The Seattle school district is far from alone with reckless spending in the face of shrinking student enrollment and less-than-stellar results to show for it. In 2021, the Los Angeles Unified School District passed a $13.8 billion operating budget for the 2021-2022 school year, a 62% increase over the prior year’s budget. The increase skyrocketed the per-student spending to $24,000 — a more than $7,000 increase within three years.

The same reality is true for New York City Public Schools. The largest public school district in the country chalked up $30,772 in per-student spending in 2020, while enrollment dropped 9.5%.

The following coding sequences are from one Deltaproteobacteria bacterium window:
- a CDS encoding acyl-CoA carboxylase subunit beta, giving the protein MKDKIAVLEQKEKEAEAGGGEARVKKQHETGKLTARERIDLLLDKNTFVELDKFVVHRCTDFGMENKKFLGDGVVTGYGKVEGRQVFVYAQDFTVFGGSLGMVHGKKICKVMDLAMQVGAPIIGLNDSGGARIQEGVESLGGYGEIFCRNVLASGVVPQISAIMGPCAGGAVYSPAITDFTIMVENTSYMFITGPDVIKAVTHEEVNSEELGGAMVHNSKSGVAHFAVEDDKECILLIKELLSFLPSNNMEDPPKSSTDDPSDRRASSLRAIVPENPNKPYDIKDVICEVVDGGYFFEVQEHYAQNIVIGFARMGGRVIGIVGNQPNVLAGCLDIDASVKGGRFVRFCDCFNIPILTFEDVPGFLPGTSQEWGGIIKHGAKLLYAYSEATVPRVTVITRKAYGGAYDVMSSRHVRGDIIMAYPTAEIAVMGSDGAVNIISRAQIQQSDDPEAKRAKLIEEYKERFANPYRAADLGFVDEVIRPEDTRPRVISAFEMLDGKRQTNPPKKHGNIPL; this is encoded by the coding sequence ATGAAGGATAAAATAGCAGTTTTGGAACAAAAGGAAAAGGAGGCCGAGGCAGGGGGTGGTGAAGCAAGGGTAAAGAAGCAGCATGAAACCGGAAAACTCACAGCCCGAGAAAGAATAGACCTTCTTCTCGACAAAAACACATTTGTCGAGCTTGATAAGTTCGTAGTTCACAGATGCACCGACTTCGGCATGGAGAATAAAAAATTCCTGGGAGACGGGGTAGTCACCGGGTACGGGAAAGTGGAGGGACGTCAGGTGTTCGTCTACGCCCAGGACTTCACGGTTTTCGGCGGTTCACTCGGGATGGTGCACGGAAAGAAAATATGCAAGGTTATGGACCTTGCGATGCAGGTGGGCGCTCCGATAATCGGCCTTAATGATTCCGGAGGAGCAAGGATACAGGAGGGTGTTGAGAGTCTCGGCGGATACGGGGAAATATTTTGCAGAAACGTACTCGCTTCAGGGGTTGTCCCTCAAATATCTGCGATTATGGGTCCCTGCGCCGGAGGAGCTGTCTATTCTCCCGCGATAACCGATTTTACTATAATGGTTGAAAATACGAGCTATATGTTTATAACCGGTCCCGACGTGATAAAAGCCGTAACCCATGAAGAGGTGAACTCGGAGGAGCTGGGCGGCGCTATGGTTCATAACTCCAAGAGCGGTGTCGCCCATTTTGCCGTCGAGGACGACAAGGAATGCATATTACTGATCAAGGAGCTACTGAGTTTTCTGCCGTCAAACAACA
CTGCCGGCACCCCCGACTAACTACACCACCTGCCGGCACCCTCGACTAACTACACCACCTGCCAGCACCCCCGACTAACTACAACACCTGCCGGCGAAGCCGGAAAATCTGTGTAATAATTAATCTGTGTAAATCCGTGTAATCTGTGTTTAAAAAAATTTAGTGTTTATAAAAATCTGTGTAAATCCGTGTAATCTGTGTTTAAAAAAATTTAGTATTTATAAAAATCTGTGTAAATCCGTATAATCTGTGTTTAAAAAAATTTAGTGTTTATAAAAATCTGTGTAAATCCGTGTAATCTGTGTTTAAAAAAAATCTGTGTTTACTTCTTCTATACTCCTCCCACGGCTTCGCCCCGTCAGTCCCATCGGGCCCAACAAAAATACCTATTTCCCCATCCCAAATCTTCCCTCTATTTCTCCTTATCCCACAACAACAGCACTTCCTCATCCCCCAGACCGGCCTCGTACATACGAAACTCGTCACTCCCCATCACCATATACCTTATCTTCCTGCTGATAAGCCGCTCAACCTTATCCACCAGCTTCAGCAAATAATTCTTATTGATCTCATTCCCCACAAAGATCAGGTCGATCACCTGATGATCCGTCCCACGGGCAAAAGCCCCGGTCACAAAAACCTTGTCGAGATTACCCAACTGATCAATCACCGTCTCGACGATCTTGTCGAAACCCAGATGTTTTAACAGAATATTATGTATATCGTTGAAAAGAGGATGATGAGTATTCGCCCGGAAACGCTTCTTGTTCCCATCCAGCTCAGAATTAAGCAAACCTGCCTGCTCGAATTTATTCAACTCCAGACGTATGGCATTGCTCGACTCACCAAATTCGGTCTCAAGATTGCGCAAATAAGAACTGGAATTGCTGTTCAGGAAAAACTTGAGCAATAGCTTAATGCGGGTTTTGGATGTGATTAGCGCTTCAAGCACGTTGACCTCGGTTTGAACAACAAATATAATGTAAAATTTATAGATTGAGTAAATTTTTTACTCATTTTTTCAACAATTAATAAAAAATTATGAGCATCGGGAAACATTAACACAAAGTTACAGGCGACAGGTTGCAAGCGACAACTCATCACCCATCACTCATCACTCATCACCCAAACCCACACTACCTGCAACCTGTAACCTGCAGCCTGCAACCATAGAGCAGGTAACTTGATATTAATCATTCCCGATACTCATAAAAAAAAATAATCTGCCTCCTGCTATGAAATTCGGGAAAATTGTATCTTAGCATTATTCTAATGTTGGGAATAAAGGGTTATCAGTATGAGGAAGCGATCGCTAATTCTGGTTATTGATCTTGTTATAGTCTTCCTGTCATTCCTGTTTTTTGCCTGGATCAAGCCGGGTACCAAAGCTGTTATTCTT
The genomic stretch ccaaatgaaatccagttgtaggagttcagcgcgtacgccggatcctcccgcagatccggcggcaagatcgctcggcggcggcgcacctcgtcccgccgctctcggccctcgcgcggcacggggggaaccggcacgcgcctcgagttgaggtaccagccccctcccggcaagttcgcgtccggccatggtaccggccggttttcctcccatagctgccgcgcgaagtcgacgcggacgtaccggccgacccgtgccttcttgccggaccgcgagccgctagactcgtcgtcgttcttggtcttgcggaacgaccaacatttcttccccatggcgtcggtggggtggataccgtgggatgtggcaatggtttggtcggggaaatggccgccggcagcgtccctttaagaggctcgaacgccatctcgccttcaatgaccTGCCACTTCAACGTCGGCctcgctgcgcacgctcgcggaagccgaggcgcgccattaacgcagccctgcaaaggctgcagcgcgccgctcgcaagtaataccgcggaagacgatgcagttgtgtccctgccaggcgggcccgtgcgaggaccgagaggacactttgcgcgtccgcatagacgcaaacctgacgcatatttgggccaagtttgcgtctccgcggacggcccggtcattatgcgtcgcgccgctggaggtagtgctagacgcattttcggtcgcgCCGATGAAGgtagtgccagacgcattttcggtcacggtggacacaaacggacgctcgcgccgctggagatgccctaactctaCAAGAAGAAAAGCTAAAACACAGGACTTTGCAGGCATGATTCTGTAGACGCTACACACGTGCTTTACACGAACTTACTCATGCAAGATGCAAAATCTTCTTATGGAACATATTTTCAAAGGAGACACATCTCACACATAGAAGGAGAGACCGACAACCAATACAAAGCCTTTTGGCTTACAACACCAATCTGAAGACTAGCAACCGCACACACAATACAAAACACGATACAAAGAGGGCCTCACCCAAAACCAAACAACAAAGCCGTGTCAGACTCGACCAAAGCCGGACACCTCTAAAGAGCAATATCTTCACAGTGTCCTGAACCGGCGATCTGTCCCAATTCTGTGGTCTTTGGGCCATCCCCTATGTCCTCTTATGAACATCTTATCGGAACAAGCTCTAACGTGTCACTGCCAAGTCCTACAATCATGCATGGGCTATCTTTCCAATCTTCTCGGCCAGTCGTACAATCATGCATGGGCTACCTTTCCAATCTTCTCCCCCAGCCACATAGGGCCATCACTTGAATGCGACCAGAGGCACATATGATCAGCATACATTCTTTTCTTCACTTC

The Seattle schools recently agreed to a new three-year contract with the Seattle Education Association adding approximately 20% to the budget for primarily more pay and increased staffing. Yet their superintendent, Brent Jones, admits the district doesn’t have the money for the $228 million agreed-upon increase.

So where does this money come from to close the funding gap — more accurately described as the planned overspending deficit? Taxpayers, of course. Schools operate an overstaffing model, ignoring enrollment downturns because it positions them well to claim the education system is underfunded, which pulls on the heartstrings of lawmakers and voters.